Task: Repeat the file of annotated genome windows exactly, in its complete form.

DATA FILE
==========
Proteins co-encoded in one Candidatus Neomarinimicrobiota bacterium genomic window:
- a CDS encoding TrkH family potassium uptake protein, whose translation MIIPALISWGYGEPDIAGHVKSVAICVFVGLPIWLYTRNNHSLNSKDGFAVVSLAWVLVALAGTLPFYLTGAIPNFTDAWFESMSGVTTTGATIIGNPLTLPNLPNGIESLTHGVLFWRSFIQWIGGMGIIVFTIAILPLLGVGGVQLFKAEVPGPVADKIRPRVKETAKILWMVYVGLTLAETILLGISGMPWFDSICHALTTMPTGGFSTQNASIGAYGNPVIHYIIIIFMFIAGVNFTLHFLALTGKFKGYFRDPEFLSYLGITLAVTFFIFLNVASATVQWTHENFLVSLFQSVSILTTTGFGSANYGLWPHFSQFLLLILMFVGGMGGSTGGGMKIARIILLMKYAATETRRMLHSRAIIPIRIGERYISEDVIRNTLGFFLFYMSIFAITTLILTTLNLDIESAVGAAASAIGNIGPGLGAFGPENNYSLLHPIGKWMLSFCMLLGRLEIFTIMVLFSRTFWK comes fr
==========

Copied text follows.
Proteins co-encoded in one Candidatus Neomarinimicrobiota bacterium genomic window:
- a CDS encoding TrkH family potassium uptake protein, whose translation MIIPALISWGYGEPDIAGHVKSVAICVFVGLPIWLYTRNNHSLNSKDGFAVVSLAWVLVALAGTLPFYLTGAIPNFTDAWFESMSGVTTTGATIIGNPLTLPNLPNGIESLTHGVLFWRSFIQWIGGMGIIVFTIAILPLLGVGGVQLFKAEVPGPVADKIRPRVKETAKILWMVYVGLTLAETILLGISGMPWFDSICHALTTMPTGGFSTQNASIGAYGNPVIHYIIIIFMFIAGVNFTLHFLALTGKFKGYFRDPEFLSYLGITLAVTFFIFLNVASATVQWTHENFLVSLFQSVSILTTTGFGSANYGLWPHFSQFLLLILMFVGGMGGSTGGGMKIARIILLMKYAATETRRMLHSRAIIPIRIGERYISEDVIRNTLGFFLFYMSIFAITTLILTTLNLDIESAVGAAASAIGNIGPGLGAFGPENNYSLLHPIGKWMLSFCMLLGRLEIFTIMVLFSRTFWK comes fr